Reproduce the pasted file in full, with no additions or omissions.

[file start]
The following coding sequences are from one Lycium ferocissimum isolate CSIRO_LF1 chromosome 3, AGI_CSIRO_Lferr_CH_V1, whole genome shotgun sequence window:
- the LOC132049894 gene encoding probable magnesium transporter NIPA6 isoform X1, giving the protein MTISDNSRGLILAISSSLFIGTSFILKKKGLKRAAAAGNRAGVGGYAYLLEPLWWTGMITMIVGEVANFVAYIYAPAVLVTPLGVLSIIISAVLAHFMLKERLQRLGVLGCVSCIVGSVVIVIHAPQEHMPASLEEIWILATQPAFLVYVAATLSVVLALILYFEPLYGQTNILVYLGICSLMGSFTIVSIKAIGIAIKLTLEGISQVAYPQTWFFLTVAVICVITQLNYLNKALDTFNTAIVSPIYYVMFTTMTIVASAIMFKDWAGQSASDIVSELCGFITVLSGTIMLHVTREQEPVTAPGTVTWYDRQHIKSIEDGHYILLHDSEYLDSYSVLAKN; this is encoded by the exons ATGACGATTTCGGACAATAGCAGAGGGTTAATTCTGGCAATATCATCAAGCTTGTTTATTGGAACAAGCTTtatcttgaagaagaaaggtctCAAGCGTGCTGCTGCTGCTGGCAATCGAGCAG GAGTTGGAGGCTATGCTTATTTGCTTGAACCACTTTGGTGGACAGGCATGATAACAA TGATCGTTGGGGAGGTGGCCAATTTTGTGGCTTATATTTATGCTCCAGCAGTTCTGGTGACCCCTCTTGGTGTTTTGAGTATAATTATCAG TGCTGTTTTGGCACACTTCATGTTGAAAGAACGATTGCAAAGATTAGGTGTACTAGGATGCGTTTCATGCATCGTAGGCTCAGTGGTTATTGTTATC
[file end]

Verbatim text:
The following coding sequences are from one Lycium ferocissimum isolate CSIRO_LF1 chromosome 3, AGI_CSIRO_Lferr_CH_V1, whole genome shotgun sequence window:
- the LOC132049894 gene encoding probable magnesium transporter NIPA6 isoform X1, giving the protein MTISDNSRGLILAISSSLFIGTSFILKKKGLKRAAAAGNRAGVGGYAYLLEPLWWTGMITMIVGEVANFVAYIYAPAVLVTPLGVLSIIISAVLAHFMLKERLQRLGVLGCVSCIVGSVVIVIHAPQEHMPASLEEIWILATQPAFLVYVAATLSVVLALILYFEPLYGQTNILVYLGICSLMGSFTIVSIKAIGIAIKLTLEGISQVAYPQTWFFLTVAVICVITQLNYLNKALDTFNTAIVSPIYYVMFTTMTIVASAIMFKDWAGQSASDIVSELCGFITVLSGTIMLHVTREQEPVTAPGTVTWYDRQHIKSIEDGHYILLHDSEYLDSYSVLAKN; this is encoded by the exons ATGACGATTTCGGACAATAGCAGAGGGTTAATTCTGGCAATATCATCAAGCTTGTTTATTGGAACAAGCTTtatcttgaagaagaaaggtctCAAGCGTGCTGCTGCTGCTGGCAATCGAGCAG GAGTTGGAGGCTATGCTTATTTGCTTGAACCACTTTGGTGGACAGGCATGATAACAA TGATCGTTGGGGAGGTGGCCAATTTTGTGGCTTATATTTATGCTCCAGCAGTTCTGGTGACCCCTCTTGGTGTTTTGAGTATAATTATCAG TGCTGTTTTGGCACACTTCATGTTGAAAGAACGATTGCAAAGATTAGGTGTACTAGGATGCGTTTCATGCATCGTAGGCTCAGTGGTTATTGTTATC